We shouldn't be stuck on the highway to hell

John Hanscombe
December 4 2023 - 12:00pm

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They'll be singing in their cars, he said all those years ago. "Every day motorists will be rejoicing."

Well, eight years later, they're not singing, they're cursing. And their cars are not moving, as the then short-lived Prime Minister promised. They're standing still in the worst traffic jams seen in a decade.

The occasion in 2015 was the turning of the sod on Sydney's vast WestConnex project. Taking a cue from the shirt-fronting Oxford Blue, Tony Abbott, was NSW's truculent Roads Minister Duncan Gay. "This is day one of thousands of people cheering in their cars, giving us the high five, saying 'good on you, you're finally into it, you're finally doing something'," he said. "It's not lefty trendies in the inner suburbs saying 'no, we don't want something that will actually help them'."

Dunc, I have news for you. There's no cheering and no high fives from motorists trying to get through the underground spaghetti junction called the Rozelle Interchange, supposedly the hub of the WestConnex system. Only middle fingers raised in fury and thumbs down in frustration. Even Rebel Wilson has poured scorn on it after being caught in the bottleneck.

Those lefty trendies, who remember Gay for wanting to rip up segregated bike lanes, are smugly saying to themselves, "we told you it wouldn't work."

And they're not the only ones. One transport expert makes the point that trying to shoehorn a motorway into the middle of a city was never going to work. He told the previous NSW government this but it didn't want to listen. Even the NRMA aired concerns about the design of the interchange, which were ignored.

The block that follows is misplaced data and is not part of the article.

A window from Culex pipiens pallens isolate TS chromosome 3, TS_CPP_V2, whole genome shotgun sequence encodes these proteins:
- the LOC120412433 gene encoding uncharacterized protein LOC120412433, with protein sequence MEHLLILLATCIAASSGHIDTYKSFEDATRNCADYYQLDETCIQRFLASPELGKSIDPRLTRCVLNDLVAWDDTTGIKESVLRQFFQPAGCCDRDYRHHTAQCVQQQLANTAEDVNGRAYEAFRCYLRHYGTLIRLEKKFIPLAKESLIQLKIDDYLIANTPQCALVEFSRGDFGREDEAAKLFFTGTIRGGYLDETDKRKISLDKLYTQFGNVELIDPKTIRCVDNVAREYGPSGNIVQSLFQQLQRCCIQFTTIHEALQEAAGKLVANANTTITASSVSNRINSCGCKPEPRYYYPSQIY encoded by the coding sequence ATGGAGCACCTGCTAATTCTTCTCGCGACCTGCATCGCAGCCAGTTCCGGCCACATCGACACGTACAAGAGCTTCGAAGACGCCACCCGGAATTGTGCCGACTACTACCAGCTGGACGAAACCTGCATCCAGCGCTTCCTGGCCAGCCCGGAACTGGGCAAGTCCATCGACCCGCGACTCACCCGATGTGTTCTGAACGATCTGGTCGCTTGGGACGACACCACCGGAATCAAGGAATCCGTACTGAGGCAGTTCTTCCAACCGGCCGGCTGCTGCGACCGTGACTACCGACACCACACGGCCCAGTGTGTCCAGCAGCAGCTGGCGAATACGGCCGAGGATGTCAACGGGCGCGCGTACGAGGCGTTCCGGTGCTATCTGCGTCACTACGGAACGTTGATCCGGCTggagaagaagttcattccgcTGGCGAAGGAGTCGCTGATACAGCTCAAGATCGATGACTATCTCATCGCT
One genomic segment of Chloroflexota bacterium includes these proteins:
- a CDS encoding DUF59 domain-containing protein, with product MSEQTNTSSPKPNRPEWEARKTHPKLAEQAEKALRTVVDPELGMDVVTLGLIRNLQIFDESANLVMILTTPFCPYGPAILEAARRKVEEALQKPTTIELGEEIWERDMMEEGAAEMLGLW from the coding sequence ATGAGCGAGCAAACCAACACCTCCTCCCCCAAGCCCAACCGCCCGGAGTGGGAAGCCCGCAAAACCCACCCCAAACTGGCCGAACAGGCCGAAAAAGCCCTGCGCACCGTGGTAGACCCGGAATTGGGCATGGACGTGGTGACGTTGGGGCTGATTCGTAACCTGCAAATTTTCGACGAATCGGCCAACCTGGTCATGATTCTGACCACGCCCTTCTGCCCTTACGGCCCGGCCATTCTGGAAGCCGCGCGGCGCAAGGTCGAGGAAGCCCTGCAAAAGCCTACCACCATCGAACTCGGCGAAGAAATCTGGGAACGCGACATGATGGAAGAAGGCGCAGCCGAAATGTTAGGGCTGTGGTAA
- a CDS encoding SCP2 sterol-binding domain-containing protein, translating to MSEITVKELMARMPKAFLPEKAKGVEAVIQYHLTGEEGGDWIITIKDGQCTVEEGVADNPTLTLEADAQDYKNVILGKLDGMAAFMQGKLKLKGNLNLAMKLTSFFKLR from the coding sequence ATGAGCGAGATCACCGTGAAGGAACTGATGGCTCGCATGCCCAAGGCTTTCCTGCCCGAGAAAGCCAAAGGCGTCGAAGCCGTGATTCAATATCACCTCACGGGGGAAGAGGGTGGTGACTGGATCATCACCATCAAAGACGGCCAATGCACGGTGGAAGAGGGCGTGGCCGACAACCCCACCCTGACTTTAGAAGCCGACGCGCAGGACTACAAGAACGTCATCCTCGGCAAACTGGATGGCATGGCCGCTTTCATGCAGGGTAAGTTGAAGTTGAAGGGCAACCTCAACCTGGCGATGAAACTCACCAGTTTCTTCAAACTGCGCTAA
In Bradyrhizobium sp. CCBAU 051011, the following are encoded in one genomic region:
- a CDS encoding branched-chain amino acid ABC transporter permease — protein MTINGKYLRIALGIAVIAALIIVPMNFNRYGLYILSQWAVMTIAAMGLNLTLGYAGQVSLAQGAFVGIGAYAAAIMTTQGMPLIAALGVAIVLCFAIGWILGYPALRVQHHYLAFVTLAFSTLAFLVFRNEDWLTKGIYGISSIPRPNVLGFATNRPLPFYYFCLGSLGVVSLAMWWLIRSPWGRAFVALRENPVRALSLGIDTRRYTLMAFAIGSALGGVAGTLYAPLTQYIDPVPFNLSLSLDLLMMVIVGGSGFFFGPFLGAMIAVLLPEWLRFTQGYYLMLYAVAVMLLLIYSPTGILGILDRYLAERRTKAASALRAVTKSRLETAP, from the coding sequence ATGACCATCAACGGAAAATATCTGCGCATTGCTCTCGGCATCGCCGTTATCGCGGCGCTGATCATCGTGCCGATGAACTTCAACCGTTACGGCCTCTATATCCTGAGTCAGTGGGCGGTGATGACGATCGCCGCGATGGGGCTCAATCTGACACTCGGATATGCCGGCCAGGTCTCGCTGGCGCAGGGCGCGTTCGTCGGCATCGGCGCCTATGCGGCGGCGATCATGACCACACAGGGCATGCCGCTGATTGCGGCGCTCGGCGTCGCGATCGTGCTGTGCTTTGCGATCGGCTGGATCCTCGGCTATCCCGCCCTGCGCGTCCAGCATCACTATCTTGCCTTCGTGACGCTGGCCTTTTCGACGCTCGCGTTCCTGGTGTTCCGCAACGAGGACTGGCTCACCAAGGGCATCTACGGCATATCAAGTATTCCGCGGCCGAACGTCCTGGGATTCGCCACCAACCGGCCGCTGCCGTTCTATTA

It gets worse.

When the interchange faced its first weekday morning peak and the roads leading to it ground to a halt, motorists were criticised by the transport bureaucrats for being confused by utterly confusing signs - including one on the roadway which read "Buses expected", when it should have been "Buses excepted".

Then it emerged three lanes were designed to merge into one to get on to the Anzac Bridge into the city.

Chief operations officer of Transport for NSW Howard Collins is urging people who live near the disaster zone to take different routes into the city. Say what? Billions have been paid for this mess and you're telling locals to avoid it? To return to those roads they've learned to avoid because they, too, are hopelessly congested?

The world is full of armchair road engineers and, watching from afar the Rozelle Interchange debacle, I'm now struggling not to become one of them. But common sense tells me that the more you try to bend cities to accommodate cars, the more unliveable they become. Take cars out of the picture and the quality of life improves immeasurably. You only walk up George Street in the heart of the city to see that.

Once a smoky thoroughfare full of cars and angry buses choking pedestrians with their exhaust fumes, it's now a pleasant walkway served by light rail. But it could be even better.

The bloke who recommended handing over Sydney's busiest street to people, Danish architect Jan Gehl, wants to see cars banned from crossing George Street, so pedestrians don't have to wait at traffic lights. In fact, he'd prefer all cars except ride-share vehicles kept out of the centre of the city.